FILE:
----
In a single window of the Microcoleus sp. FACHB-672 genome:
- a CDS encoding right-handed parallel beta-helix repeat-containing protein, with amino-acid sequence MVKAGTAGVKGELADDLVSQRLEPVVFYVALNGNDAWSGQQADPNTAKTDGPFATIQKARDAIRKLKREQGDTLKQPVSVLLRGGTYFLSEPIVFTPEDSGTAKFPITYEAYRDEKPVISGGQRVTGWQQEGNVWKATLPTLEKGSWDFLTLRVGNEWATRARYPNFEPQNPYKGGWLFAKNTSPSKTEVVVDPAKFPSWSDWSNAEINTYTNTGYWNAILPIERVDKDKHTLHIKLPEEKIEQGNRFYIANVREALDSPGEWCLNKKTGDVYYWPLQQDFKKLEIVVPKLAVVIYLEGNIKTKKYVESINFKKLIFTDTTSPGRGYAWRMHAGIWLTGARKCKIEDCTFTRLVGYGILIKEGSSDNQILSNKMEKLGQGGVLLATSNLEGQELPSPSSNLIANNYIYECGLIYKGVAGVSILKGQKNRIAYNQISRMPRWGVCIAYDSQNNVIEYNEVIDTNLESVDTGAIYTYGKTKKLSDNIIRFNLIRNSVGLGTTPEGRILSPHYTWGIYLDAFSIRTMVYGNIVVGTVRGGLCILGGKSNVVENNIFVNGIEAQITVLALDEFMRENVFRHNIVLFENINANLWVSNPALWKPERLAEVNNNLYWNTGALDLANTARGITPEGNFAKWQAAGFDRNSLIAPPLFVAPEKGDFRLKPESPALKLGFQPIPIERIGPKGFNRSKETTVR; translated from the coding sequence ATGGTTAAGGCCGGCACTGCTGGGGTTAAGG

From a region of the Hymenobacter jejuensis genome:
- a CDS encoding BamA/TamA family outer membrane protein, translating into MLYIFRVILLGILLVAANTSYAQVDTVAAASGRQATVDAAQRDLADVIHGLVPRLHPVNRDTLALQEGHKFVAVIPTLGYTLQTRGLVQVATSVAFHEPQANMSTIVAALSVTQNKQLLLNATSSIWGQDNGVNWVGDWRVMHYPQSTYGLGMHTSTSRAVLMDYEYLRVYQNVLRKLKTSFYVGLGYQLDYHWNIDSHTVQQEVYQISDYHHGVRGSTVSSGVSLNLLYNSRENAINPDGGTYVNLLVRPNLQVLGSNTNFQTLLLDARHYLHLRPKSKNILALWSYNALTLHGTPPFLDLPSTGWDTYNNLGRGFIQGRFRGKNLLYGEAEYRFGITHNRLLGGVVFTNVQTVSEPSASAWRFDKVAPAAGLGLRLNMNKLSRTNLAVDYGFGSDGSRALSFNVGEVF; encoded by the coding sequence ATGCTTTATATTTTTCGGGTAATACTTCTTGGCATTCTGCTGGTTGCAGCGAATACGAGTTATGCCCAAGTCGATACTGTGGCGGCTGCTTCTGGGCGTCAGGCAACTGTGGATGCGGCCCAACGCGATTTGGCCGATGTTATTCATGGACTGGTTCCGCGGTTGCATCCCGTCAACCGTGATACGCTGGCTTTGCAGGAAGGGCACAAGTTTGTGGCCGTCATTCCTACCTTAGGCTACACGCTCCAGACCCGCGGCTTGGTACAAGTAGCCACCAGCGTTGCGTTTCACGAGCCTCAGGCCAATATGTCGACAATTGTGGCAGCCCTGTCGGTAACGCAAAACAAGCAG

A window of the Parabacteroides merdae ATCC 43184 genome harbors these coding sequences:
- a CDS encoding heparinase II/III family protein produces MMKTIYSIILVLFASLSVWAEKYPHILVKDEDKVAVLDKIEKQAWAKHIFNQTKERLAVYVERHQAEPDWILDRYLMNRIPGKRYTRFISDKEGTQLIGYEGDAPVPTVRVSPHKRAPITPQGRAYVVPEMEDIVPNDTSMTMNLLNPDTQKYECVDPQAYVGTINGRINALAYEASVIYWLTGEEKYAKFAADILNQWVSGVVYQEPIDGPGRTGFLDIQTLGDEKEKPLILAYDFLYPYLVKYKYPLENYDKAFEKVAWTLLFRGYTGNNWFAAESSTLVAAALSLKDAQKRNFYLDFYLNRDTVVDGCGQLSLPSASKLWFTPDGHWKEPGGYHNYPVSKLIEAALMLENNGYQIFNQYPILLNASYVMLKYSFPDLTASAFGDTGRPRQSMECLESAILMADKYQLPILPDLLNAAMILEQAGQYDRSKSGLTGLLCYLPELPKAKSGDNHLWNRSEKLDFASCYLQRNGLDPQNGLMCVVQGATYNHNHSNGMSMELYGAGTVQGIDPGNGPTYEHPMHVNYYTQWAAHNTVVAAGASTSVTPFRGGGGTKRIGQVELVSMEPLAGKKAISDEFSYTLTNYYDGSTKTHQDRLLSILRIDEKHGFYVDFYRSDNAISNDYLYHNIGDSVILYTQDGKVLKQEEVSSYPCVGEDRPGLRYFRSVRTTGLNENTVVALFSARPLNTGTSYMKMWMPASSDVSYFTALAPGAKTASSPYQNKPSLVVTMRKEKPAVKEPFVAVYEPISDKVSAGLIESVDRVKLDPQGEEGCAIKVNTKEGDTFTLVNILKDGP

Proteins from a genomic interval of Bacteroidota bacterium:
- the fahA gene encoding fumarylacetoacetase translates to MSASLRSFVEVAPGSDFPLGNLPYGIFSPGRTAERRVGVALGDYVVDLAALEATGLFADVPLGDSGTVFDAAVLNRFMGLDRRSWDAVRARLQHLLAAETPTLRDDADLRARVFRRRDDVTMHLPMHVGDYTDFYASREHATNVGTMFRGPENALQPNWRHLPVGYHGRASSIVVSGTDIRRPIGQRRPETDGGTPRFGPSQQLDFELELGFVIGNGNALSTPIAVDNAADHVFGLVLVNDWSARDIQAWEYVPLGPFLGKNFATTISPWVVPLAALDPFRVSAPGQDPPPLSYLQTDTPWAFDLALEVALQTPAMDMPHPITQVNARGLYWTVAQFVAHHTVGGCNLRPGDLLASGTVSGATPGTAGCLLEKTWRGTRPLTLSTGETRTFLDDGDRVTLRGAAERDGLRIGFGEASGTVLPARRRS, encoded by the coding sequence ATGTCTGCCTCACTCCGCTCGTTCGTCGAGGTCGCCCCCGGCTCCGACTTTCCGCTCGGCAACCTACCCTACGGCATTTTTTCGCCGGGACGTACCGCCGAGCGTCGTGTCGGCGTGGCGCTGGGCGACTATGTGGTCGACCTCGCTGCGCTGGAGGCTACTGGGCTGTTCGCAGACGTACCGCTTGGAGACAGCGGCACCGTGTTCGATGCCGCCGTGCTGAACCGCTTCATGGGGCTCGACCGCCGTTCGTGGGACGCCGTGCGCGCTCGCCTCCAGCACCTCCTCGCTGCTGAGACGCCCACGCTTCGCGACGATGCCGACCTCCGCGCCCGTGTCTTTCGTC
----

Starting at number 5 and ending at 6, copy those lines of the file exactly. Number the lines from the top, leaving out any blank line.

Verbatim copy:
A window of the Parabacteroides merdae ATCC 43184 genome harbors these coding sequences:
- a CDS encoding heparinase II/III family protein produces MMKTIYSIILVLFASLSVWAEKYPHILVKDEDKVAVLDKIEKQAWAKHIFNQTKERLAVYVERHQAEPDWILDRYLMNRIPGKRYTRFISDKEGTQLIGYEGDAPVPTVRVSPHKRAPITPQGRAYVVPEMEDIVPNDTSMTMNLLNPDTQKYECVDPQAYVGTINGRINALAYEASVIYWLTGEEKYAKFAADILNQWVSGVVYQEPIDGPGRTGFLDIQTLGDEKEKPLILAYDFLYPYLVKYKYPLENYDKAFEKVAWTLLFRGYTGNNWFAAESSTLVAAALSLKDAQKRNFYLDFYLNRDTVVDGCGQLSLPSASKLWFTPDGHWKEPGGYHNYPVSKLIEAALMLENNGYQIFNQYPILLNASYVMLKYSFPDLTASAFGDTGRPRQSMECLESAILMADKYQLPILPDLLNAAMILEQAGQYDRSKSGLTGLLCYLPELPKAKSGDNHLWNRSEKLDFASCYLQRNGLDPQNGLMCVVQGATYNHNHSNGMSMELYGAGTVQGIDPGNGPTYEHPMHVNYYTQWAAHNTVVAAGASTSVTPFRGGGGTKRIGQVELVSMEPLAGKKAISDEFSYTLTNYYDGSTKTHQDRLLSILRIDEKHGFYVDFYRSDNAISNDYLYHNIGDSVILYTQDGKVLKQEEVSSYPCVGEDRPGLRYFRSVRTTGLNENTVVALFSARPLNTGTSYMKMWMPASSDVSYFTALAPGAKTASSPYQNKPSLVVTMRKEKPAVKEPFVAVYEPISDKVSAGLIESVDRVKLDPQGEEGCAIKVNTKEGDTFTLVNILKDGP